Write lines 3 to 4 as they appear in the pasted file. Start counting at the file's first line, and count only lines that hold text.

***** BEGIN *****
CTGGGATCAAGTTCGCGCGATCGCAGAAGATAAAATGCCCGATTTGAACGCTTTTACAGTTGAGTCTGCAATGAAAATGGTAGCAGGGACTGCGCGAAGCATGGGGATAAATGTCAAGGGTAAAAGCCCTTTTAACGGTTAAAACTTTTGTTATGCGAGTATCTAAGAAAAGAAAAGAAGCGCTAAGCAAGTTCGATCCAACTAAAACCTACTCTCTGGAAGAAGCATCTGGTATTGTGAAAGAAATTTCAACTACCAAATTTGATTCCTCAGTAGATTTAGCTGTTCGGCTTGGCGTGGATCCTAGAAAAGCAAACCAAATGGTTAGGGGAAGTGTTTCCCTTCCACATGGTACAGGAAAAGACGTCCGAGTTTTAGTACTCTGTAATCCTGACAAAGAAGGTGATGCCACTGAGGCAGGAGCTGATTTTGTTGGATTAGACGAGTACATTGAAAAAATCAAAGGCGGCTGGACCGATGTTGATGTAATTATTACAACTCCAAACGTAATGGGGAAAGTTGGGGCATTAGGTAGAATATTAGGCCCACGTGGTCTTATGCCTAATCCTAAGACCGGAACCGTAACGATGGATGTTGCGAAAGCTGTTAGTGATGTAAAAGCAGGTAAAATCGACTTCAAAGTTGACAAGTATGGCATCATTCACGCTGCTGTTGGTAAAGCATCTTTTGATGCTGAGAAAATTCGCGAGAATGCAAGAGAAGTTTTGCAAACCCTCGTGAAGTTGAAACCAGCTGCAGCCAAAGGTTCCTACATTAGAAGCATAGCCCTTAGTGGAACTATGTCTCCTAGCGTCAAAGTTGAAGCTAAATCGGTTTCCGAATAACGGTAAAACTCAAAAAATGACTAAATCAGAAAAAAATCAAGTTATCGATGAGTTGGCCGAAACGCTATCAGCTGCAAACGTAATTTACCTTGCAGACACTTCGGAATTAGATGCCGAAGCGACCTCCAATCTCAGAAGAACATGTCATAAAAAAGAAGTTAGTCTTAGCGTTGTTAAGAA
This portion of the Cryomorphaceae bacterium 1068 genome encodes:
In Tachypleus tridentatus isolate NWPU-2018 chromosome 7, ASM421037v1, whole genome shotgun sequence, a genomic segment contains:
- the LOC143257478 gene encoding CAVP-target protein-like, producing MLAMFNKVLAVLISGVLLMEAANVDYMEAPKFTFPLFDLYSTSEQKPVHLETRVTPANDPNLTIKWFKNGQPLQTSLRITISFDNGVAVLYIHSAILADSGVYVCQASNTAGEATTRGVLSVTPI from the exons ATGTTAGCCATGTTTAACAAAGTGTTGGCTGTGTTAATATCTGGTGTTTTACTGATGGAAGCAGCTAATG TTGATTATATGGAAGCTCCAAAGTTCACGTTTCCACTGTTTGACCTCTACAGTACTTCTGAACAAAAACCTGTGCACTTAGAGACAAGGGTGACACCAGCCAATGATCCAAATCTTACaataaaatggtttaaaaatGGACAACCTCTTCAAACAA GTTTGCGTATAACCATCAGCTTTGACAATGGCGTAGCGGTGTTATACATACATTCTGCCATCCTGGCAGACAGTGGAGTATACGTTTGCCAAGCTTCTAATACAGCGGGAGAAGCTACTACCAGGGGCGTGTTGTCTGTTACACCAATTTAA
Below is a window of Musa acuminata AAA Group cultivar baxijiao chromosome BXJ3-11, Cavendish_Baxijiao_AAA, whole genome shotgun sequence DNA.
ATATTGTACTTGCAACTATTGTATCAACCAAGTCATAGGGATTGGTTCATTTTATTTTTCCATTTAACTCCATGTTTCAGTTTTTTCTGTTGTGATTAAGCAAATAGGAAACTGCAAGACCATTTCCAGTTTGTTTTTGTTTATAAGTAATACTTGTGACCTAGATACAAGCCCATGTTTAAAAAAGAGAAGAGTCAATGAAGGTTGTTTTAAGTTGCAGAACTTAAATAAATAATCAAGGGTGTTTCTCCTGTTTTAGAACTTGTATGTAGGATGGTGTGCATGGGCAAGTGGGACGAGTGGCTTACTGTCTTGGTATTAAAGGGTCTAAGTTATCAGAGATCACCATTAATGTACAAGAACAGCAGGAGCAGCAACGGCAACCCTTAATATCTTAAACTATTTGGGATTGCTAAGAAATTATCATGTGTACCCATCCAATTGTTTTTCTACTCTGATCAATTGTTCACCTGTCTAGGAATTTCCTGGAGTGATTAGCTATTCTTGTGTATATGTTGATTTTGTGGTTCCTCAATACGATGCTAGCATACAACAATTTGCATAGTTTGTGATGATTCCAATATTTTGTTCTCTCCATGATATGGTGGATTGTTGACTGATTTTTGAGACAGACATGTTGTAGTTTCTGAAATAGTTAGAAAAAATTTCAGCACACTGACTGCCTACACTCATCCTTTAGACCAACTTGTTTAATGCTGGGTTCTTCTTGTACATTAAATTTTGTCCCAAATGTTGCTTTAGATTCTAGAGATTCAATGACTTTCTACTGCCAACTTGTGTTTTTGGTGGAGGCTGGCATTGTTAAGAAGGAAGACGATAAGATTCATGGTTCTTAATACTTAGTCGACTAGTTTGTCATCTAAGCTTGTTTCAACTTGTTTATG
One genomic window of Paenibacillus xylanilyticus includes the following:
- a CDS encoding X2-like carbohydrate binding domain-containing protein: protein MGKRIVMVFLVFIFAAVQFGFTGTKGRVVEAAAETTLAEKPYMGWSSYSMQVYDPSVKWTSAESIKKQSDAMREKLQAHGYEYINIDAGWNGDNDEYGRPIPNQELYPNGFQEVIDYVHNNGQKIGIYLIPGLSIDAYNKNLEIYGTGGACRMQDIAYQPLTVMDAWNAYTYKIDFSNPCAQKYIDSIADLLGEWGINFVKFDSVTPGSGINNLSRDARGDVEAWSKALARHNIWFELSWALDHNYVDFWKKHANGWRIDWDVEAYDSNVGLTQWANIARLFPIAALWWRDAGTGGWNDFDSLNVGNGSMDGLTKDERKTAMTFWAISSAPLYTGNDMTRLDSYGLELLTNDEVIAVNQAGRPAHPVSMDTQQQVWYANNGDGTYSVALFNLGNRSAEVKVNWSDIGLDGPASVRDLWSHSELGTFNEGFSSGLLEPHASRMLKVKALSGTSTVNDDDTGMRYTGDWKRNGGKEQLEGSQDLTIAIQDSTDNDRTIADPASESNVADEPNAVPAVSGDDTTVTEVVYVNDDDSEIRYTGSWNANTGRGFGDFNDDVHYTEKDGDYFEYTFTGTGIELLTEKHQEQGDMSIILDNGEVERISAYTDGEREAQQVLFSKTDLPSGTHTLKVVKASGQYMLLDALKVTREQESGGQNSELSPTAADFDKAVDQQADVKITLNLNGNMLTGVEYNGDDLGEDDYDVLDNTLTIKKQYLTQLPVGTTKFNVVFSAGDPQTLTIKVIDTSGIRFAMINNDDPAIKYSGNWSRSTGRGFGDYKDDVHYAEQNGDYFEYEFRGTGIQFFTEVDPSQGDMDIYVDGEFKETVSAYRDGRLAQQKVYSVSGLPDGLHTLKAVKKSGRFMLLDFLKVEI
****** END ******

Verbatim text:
In Tachypleus tridentatus isolate NWPU-2018 chromosome 7, ASM421037v1, whole genome shotgun sequence, a genomic segment contains:
- the LOC143257478 gene encoding CAVP-target protein-like, producing MLAMFNKVLAVLISGVLLMEAANVDYMEAPKFTFPLFDLYSTSEQKPVHLETRVTPANDPNLTIKWFKNGQPLQTSLRITISFDNGVAVLYIHSAILADSGVYVCQASNTAGEATTRGVLSVTPI from the exons ATGTTAGCCATGTTTAACAAAGTGTTGGCTGTGTTAATATCTGGTGTTTTACTGATGGAAGCAGCTAATG TTGATTATATGGAAGCTCCAAAGTTCACGTTTCCACTGTTTGACCTCTACAGTACTTCTGAACAAAAACCTGTGCACTTAGAGACAAGGGTGACACCAGCCAATGATCCAAATCTTACaataaaatggtttaaaaatGGACAACCTCTTCAAACAA GTTTGCGTATAACCATCAGCTTTGACAATGGCGTAGCGGTGTTATACATACATTCTGCCATCCTGGCAGACAGTGGAGTATACGTTTGCCAAGCTTCTAATACAGCGGGAGAAGCTACTACCAGGGGCGTGTTGTCTGTTACACCAATTTAA